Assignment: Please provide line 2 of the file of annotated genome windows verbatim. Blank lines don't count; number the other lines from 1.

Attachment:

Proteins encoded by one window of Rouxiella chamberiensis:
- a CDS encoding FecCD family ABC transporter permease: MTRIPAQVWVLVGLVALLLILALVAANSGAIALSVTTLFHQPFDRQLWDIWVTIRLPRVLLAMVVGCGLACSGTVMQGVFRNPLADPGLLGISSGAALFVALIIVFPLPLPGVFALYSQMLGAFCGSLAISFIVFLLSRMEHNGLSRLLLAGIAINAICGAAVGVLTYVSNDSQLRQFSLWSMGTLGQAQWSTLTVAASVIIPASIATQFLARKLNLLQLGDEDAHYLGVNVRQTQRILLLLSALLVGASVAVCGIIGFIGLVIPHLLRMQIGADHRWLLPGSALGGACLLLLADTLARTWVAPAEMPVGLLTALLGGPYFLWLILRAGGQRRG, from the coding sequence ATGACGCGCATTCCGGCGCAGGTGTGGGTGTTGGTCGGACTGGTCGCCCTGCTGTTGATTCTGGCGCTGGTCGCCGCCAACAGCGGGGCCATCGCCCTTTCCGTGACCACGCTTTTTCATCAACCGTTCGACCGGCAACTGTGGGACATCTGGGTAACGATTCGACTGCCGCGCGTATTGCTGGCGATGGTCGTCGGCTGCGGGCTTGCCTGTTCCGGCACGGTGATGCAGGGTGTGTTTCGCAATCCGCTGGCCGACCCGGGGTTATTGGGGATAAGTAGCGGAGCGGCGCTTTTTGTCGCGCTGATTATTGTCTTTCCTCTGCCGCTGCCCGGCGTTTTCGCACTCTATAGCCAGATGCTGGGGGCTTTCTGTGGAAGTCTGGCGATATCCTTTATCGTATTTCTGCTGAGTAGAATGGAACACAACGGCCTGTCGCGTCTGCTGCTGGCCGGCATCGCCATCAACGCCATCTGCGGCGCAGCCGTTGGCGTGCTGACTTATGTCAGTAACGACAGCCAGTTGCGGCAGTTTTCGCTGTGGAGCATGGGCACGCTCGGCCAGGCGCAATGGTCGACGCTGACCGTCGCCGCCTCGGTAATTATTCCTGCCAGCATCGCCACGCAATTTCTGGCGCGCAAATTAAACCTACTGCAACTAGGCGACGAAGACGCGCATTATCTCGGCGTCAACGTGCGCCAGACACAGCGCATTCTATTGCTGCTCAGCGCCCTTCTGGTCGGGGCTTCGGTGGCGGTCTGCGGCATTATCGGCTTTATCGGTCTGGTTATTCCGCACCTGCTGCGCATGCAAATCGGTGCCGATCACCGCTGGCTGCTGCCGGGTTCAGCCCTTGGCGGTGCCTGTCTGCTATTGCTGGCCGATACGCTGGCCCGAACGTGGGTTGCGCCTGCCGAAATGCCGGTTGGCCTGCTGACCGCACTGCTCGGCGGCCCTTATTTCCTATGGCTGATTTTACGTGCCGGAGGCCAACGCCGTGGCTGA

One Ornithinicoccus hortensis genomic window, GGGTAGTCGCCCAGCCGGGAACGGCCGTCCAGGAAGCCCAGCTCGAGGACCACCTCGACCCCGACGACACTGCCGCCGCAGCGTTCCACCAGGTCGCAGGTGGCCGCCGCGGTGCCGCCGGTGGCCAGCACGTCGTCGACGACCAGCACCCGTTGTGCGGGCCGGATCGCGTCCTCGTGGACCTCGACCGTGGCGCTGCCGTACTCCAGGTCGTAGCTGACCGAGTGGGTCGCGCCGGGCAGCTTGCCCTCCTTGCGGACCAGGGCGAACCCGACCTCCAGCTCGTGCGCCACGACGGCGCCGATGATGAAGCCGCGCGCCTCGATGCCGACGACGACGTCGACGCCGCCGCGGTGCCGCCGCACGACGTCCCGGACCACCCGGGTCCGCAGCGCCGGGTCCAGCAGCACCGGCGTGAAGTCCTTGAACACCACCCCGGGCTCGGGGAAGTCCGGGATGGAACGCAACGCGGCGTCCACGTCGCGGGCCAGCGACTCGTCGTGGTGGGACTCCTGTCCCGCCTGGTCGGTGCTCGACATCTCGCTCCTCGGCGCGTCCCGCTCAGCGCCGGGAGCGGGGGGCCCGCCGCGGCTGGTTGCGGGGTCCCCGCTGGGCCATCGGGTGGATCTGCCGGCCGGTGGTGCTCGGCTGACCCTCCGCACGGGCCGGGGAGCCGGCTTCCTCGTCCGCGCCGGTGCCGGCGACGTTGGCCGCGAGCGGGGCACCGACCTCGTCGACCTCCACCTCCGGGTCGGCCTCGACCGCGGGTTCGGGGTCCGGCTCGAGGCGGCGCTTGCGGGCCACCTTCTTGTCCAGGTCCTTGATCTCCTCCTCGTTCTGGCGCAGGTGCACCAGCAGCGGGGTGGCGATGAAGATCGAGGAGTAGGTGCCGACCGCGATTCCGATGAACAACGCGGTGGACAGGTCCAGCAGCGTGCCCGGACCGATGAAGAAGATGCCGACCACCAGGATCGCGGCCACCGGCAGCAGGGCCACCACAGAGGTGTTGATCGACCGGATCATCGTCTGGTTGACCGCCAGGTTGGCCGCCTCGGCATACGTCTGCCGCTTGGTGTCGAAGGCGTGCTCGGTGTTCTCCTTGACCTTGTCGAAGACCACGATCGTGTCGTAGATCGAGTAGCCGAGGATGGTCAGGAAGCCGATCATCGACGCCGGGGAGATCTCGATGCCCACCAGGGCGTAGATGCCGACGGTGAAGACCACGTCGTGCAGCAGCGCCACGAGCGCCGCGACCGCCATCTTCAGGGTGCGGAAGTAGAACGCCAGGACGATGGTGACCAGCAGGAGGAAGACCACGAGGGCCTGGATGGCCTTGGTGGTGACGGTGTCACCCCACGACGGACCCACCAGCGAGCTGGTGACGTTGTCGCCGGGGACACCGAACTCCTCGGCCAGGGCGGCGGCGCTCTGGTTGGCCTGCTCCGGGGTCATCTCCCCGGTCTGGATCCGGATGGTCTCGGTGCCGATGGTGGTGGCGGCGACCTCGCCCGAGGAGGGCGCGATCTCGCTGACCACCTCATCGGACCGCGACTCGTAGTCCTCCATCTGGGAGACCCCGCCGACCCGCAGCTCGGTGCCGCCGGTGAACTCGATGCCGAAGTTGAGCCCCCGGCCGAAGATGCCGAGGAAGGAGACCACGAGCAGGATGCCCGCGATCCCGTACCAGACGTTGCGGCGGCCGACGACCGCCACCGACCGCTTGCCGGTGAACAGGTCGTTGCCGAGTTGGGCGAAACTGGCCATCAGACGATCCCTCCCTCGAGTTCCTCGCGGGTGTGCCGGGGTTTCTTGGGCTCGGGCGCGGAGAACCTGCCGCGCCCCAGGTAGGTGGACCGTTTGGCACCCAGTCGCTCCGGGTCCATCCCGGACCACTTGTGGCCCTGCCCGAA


- a CDS encoding FecCD family ABC transporter permease: MTRIPAQVWVLVGLVALLLILALVAANSGAIALSVTTLFHQPFDRQLWDIWVTIRLPRVLLAMVVGCGLACSGTVMQGVFRNPLADPGLLGISSGAALFVALIIVFPLPLPGVFALYSQMLGAFCGSLAISFIVFLLSRMEHNGLSRLLLAGIAINAICGAAVGVLTYVSNDSQLRQFSLWSMGTLGQAQWSTLTVAASVIIPASIATQFLARKLNLLQLGDEDAHYLGVNVRQTQRILLLLSALLVGASVAVCGIIGFIGLVIPHLLRMQIGADHRWLLPGSALGGACLLLLADTLARTWVAPAEMPVGLLTALLGGPYFLWLILRAGGQRRG, from the coding sequence ATGACGCGCATTCCGGCGCAGGTGTGGGTGTTGGTCGGACTGGTCGCCCTGCTGTTGATTCTGGCGCTGGTCGCCGCCAACAGCGGGGCCATCGCCCTTTCCGTGACCACGCTTTTTCATCAACCGTTCGACCGGCAACTGTGGGACATCTGGGTAACGATTCGACTGCCGCGCGTATTGCTGGCGATGGTCGTCGGCTGCGGGCTTGCCTGTTCCGGCACGGTGATGCAGGGTGTGTTTCGCAATCCGCTGGCCGACCCGGGGTTATTGGGGATAAGTAGCGGAGCGGCGCTTTTTGTCGCGCTGATTATTGTCTTTCCTCTGCCGCTGCCCGGCGTTTTCGCACTCTATAGCCAGATGCTGGGGGCTTTCTGTGGAAGTCTGGCGATATCCTTTATCGTATTTCTGCTGAGTAGAATGGAACACAACGGCCTGTCGCGTCTGCTGCTGGCCGGCATCGCCATCAACGCCATCTGCGGCGCAGCCGTTGGCGTGCTGACTTATGTCAGTAACGACAGCCAGTTGCGGCAGTTTTCGCTGTGGAGCATGGGCACGCTCGGCCAGGCGCAATGGTCGACGCTGACCGTCGCCGCCTCGGTAATTATTCCTGCCAGCATCGCCACGCAATTTCTGGCGCGCAAATTAAACCTACTGCAACTAGGCGACGAAGACGCGCATTATCTCGGCGTCAACGTGCGCCAGACACAGCGCATTCTATTGCTGCTCAGCGCCCTTCTGGTCGGGGCTTCGGTGGCGGTCTGCGGCATTATCGGCTTTATCGGTCTGGTTATTCCGCACCTGCTGCGCATGCAAATCGGTGCCGATCACCGCTGGCTGCTGCCGGGTTCAGCCCTTGGCGGTGCCTGTCTGCTATTGCTGGCCGATACGCTGGCCCGAACGTGGGTTGCGCCTGCCGAAATGCCGGTTGGCCTGCTGACCGCACTGCTCGGCGGCCCTTATTTCCTATGGCTGATTTTACGTGCCGGAGGCCAACGCCGTGGCTGA